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Heart and Mind
Chaya B. Grodner

At the end of the summer, when the new catalog of Matan class offerings arrived, I opened the envelope with great anticipation. Having spent the past 2 years as a student at Matan, I have come to expect great courses given by brilliant Torah scholars. My expectations have always been met and often go beyond.

When poring over the course options, I did not hesitate to immediately check off those with teachers I have learned so much from in the past, Shani Taragin, Dr. Yael Ziegler, Rachel Furst. It was a "no brainer" to register for these courses, for not only were the instructors brilliant, where Tanach and Mishnah just roll off their tongues, but they make learning so enjoyable. At the end of their shiurim, I let out a WOW! As well, looking for something new, I registered for a class in Chasidut with Yardena Cope-Yossef. I had heard her speak at an open forum and knew I would get spiritual uplift from learning with her.
If I am already at Matan, why not try to optimize my time and take a full morning of classes? But, Parshat HaShavuah? Please! From Sunday School and Talmud Torah, to adult education classes, how much more can I learn about the weekly Parshiot? And, who is Atara Snowbell?

Well, let me tell you about my latest WOW experience at Matan. Atara Snowbell is absolutely another shining star at Matan. Not only does she know her subject, but she consistently finds something new in each Parsha to analyze and dissect. Often it is line by line, showing us clearly what is already there - we just didn't see it. How could we not have seen it? How is it that no one ever taught it to me before? It blows away each one of the students in the class. Another great teaching method she uses is to compare personalities in the Parshiot to show how their lifestyles were so similar, how their character traits dictated their actions, their futures. Her teaching presentations are way beyond her years of experience. She is a natural teacher!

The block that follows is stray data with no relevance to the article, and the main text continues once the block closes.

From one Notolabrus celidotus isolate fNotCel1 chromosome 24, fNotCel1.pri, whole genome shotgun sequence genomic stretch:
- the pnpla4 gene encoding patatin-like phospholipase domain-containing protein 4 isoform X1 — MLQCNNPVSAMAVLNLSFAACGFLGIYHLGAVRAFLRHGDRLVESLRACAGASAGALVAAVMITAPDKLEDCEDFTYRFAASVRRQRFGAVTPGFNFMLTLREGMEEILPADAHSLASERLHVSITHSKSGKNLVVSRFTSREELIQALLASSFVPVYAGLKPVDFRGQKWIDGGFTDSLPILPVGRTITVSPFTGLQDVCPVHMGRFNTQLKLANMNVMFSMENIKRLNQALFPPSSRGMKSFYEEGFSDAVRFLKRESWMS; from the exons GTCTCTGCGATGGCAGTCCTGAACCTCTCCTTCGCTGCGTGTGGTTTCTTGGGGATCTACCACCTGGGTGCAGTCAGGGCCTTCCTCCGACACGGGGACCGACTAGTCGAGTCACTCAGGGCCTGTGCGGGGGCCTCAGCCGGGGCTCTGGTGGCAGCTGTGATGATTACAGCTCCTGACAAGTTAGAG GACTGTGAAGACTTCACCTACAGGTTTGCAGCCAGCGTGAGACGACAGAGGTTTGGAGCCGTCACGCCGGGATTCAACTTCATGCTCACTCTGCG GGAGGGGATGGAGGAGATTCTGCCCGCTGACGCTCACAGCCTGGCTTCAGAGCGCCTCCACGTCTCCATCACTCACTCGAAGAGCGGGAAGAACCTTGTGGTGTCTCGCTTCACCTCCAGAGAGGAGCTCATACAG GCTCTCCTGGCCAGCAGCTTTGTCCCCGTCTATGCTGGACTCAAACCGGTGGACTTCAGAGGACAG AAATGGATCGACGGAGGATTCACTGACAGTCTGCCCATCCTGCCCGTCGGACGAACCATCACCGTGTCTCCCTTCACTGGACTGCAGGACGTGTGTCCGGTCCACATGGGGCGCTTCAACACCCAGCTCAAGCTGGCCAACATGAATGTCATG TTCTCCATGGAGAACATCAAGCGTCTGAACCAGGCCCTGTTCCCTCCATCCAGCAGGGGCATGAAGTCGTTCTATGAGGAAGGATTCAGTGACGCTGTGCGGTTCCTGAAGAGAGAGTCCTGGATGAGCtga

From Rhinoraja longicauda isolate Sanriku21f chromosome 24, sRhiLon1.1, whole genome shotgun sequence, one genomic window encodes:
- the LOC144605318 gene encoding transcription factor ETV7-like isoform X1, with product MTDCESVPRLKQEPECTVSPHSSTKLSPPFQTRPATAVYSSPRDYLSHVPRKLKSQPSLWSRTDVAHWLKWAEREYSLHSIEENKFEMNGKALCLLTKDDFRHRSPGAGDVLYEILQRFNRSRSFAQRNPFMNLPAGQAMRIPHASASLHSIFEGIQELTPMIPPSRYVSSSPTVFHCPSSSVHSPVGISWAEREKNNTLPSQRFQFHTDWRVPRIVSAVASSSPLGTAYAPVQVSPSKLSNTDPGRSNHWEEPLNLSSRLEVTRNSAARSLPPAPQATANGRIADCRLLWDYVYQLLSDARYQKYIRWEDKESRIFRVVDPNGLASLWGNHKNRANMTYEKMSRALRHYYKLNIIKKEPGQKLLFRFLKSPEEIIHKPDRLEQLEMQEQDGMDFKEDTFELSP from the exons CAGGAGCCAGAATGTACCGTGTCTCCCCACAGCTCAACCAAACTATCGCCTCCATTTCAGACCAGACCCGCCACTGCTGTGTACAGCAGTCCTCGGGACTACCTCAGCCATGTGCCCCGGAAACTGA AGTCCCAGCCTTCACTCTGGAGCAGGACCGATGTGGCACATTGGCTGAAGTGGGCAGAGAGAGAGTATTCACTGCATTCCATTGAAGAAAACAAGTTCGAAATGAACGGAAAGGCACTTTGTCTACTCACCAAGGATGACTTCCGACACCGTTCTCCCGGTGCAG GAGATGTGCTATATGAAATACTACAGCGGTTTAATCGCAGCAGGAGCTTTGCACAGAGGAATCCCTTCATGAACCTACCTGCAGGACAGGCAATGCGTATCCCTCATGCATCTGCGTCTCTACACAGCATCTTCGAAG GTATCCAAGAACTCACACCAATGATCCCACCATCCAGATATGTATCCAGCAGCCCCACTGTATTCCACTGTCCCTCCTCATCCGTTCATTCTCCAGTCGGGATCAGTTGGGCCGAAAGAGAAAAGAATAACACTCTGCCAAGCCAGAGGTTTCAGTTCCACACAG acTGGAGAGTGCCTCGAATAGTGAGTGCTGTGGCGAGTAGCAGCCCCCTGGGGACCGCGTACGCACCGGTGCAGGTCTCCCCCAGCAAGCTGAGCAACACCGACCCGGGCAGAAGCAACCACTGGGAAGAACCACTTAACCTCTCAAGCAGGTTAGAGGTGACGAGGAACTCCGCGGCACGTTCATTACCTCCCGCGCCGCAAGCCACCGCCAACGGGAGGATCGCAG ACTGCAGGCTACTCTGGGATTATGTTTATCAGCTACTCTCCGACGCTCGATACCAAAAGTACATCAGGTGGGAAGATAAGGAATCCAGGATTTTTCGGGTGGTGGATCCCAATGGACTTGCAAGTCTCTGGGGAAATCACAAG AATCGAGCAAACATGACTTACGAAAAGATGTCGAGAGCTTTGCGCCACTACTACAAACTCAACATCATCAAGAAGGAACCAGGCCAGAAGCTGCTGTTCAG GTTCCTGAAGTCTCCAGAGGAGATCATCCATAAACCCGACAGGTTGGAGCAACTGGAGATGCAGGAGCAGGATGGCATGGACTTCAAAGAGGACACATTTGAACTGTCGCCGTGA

Parshiot Vayigash and Vayechi are prime examples. We studied and focused on the parallel relationships between Yosef and his family and his relationship with Paro and Egypt. In particular is the story of Yosef distancing himself from Paro. From the very beginning when revealing himself to his brothers, he excludes the Egyptians. Yosef further alienates the Egyptians by making sure that his family is not assimilated into Egyptian society by giving the brothers land in Goshen for themselves and all their belongings. Paro, on the other hand, extends an invitation to the brothers as he wants them in Egypt. He tells them to come and not to bring anything from Canaan He will take care of them, i.e., creating a dependency on him and Egypt. In the end, the family accepts Yosef's offer. Even Paro acknowledges this by stating your brothers are coming to you. At the same time, Yosef's brothers distance themselves from him as he reveals himself. The lack of familial relations with his brothers is apparent in the fact that they will be living in Goshen as he returns to Egypt. I think by now, you are getting the picture. The separations are even more apparent as we come to Vayechi.
How sad for Yosef. He is so alone. He is not an Egyptian and he is not truly part of the family. When we read Vayechi Yaakov, it is spread across two chapters about his death and burial, including recognition and participation by Paro and the Egyptians. But, at the end of the same Parsha when we read Vayechi Yosef, his death takes one sentence - he dies, he is embalmed and he is placed in a coffin. No grand burial scene. WOW!!! Did you see this before?

With great pride, I can tell you that Atara, Rachel, Shani, Yael and Yardena are ALL Matan graduates. They have participated in one or more of Matan's accreditation programs and now are outstanding teachers at Matan and other institutions of higher learning in and around Jerusalem. Many others of Matan's graduates are also teaching at Matan and in schools around the globe.

Fortunately, it is not often that I have to miss a class. Previously, when I was absent, I asked other classmates to share their notes with me. Now, Matan has made it easy for me to NEVER miss a class. As a registered student in all my classes, I am entitled to receive the course online. I just log on, can even download the source materials, then watch and listen as Atara or Rachel or Shani or Yael or Yardena deliver their shiurim.

Matan is 21st century in every aspect. If I forget a date or activity, I go to Matan's place on Facebook or Twitter and get the latest information. May I suggest you check it out - you just might find a "free" sample shiur from some of Matan's fantastic faculty!

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